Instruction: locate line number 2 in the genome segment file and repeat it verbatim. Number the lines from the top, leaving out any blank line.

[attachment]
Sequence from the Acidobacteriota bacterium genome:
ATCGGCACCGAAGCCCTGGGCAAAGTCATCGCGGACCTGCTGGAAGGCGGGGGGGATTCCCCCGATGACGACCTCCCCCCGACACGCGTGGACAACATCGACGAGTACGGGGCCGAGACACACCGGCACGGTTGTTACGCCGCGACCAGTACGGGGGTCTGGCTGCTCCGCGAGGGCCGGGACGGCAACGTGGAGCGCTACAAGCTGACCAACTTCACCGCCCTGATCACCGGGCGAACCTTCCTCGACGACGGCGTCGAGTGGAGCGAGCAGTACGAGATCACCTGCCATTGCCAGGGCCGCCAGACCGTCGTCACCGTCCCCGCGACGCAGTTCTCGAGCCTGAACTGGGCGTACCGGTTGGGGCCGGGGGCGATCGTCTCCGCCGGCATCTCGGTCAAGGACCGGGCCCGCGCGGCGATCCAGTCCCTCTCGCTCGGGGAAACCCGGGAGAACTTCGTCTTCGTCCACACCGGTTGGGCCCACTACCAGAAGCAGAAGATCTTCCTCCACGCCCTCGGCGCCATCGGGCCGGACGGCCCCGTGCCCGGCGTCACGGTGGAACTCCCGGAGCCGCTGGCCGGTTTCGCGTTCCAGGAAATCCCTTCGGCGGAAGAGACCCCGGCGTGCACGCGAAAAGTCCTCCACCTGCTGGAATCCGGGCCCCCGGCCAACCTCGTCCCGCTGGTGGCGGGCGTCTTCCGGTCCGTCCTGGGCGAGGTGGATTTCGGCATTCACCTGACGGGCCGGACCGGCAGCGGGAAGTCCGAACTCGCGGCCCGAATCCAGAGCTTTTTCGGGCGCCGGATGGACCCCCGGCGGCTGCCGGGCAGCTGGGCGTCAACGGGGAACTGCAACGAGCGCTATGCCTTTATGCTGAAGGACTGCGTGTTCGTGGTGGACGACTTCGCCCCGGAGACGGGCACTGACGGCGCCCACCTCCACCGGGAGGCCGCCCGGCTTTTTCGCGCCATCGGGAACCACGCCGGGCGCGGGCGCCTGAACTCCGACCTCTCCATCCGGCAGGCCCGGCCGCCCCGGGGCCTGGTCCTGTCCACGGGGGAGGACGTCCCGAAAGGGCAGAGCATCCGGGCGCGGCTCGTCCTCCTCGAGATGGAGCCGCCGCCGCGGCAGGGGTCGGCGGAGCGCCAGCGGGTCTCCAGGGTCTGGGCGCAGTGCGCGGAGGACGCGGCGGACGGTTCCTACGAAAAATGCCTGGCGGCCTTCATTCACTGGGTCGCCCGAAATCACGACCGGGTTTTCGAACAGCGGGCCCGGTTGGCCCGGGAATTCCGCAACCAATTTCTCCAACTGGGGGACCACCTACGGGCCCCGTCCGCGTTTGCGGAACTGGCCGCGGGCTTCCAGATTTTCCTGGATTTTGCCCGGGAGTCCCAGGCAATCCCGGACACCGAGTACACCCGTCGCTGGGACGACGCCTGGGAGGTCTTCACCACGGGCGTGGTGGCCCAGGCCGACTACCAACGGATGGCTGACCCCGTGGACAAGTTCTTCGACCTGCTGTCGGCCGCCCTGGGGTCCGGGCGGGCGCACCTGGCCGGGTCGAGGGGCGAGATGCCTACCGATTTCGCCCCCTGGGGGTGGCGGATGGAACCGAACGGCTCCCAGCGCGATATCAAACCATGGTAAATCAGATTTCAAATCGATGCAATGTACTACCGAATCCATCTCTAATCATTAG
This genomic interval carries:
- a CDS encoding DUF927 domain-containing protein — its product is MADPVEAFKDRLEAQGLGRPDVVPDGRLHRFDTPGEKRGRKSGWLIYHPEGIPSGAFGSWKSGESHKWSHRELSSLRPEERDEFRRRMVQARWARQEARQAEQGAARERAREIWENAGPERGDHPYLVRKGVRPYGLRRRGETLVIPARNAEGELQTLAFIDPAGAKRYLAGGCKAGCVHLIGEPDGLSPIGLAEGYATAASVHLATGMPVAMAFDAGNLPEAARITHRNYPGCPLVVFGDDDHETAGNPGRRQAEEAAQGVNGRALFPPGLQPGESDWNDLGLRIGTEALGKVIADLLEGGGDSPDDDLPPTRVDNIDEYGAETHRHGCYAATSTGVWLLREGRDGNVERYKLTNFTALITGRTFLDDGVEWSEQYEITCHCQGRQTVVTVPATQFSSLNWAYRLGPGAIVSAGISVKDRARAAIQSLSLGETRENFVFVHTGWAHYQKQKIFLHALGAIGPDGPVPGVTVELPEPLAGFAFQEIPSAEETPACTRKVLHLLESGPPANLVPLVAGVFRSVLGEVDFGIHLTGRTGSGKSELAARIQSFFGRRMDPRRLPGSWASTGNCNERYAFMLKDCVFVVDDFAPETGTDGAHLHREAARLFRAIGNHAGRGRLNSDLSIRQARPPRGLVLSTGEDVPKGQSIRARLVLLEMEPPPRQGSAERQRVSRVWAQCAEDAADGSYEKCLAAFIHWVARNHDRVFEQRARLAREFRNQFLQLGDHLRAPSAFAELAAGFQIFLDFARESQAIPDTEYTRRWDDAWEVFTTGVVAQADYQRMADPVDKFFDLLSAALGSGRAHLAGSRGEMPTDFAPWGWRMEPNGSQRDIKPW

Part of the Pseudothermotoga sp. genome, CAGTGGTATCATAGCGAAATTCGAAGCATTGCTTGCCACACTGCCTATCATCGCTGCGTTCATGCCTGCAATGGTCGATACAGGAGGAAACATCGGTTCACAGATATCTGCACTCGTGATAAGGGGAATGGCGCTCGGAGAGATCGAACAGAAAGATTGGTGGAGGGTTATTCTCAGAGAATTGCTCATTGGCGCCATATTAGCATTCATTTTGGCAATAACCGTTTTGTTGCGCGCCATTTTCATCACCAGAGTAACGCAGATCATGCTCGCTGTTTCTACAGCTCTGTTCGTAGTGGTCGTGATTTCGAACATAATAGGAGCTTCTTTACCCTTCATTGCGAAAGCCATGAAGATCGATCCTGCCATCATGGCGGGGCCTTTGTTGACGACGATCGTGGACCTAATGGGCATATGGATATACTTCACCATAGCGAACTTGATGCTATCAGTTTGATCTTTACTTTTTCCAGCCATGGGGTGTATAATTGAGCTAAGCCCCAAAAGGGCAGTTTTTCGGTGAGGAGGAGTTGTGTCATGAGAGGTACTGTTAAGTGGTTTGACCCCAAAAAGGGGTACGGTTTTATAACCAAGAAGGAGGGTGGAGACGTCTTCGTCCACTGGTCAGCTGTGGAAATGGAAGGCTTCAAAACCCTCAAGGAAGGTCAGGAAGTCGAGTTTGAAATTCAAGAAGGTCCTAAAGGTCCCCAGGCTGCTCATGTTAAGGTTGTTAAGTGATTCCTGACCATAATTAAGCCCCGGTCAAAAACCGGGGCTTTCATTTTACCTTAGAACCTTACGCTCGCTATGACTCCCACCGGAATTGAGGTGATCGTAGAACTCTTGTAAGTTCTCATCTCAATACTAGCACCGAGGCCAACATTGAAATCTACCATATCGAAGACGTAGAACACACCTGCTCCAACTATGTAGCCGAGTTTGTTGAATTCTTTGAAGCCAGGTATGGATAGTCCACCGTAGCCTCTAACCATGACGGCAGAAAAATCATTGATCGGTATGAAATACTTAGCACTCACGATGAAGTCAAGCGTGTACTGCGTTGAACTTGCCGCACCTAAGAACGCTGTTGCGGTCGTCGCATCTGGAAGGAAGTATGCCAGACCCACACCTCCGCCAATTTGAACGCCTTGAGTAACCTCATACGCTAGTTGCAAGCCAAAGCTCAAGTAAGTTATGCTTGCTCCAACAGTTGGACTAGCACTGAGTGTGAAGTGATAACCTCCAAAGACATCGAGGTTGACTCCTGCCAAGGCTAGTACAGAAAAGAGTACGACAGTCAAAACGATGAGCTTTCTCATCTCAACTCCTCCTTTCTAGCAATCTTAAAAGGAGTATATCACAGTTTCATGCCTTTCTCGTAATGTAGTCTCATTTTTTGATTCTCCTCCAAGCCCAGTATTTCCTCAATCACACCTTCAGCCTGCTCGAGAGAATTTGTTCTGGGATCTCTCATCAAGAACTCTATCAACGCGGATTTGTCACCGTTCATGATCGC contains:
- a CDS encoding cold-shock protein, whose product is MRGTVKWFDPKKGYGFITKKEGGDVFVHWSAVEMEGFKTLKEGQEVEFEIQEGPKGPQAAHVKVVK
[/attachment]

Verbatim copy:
ATCGGCACCGAAGCCCTGGGCAAAGTCATCGCGGACCTGCTGGAAGGCGGGGGGGATTCCCCCGATGACGACCTCCCCCCGACACGCGTGGACAACATCGACGAGTACGGGGCCGAGACACACCGGCACGGTTGTTACGCCGCGACCAGTACGGGGGTCTGGCTGCTCCGCGAGGGCCGGGACGGCAACGTGGAGCGCTACAAGCTGACCAACTTCACCGCCCTGATCACCGGGCGAACCTTCCTCGACGACGGCGTCGAGTGGAGCGAGCAGTACGAGATCACCTGCCATTGCCAGGGCCGCCAGACCGTCGTCACCGTCCCCGCGACGCAGTTCTCGAGCCTGAACTGGGCGTACCGGTTGGGGCCGGGGGCGATCGTCTCCGCCGGCATCTCGGTCAAGGACCGGGCCCGCGCGGCGATCCAGTCCCTCTCGCTCGGGGAAACCCGGGAGAACTTCGTCTTCGTCCACACCGGTTGGGCCCACTACCAGAAGCAGAAGATCTTCCTCCACGCCCTCGGCGCCATCGGGCCGGACGGCCCCGTGCCCGGCGTCACGGTGGAACTCCCGGAGCCGCTGGCCGGTTTCGCGTTCCAGGAAATCCCTTCGGCGGAAGAGACCCCGGCGTGCACGCGAAAAGTCCTCCACCTGCTGGAATCCGGGCCCCCGGCCAACCTCGTCCCGCTGGTGGCGGGCGTCTTCCGGTCCGTCCTGGGCGAGGTGGATTTCGGCATTCACCTGACGGGCCGGACCGGCAGCGGGAAGTCCGAACTCGCGGCCCGAATCCAGAGCTTTTTCGGGCGCCGGATGGACCCCCGGCGGCTGCCGGGCAGCTGGGCGTCAACGGGGAACTGCAACGAGCGCTATGCCTTTATGCTGAAGGACTGCGTGTTCGTGGTGGACGACTTCGCCCCGGAGACGGGCACTGACGGCGCCCACCTCCACCGGGAGGCCGCCCGGCTTTTTCGCGCCATCGGGAACCACGCCGGGCGCGGGCGCCTGAACTCCGACCTCTCCATCCGGCAGGCCCGGCCGCCCCGGGGCCTGGTCCTGTCCACGGGGGAGGACGTCCCGAAAGGGCAGAGCATCCGGGCGCGGCTCGTCCTCCTCGAGATGGAGCCGCCGCCGCGGCAGGGGTCGGCGGAGCGCCAGCGGGTCTCCAGGGTCTGGGCGCAGTGCGCGGAGGACGCGGCGGACGGTTCCTACGAAAAATGCCTGGCGGCCTTCATTCACTGGGTCGCCCGAAATCACGACCGGGTTTTCGAACAGCGGGCCCGGTTGGCCCGGGAATTCCGCAACCAATTTCTCCAACTGGGGGACCACCTACGGGCCCCGTCCGCGTTTGCGGAACTGGCCGCGGGCTTCCAGATTTTCCTGGATTTTGCCCGGGAGTCCCAGGCAATCCCGGACACCGAGTACACCCGTCGCTGGGACGACGCCTGGGAGGTCTTCACCACGGGCGTGGTGGCCCAGGCCGACTACCAACGGATGGCTGACCCCGTGGACAAGTTCTTCGACCTGCTGTCGGCCGCCCTGGGGTCCGGGCGGGCGCACCTGGCCGGGTCGAGGGGCGAGATGCCTACCGATTTCGCCCCCTGGGGGTGGCGGATGGAACCGAACGGCTCCCAGCGCGATATCAAACCATGGTAAATCAGATTTCAAATCGATGCAATGTACTACCGAATCCATCTCTAATCATTAG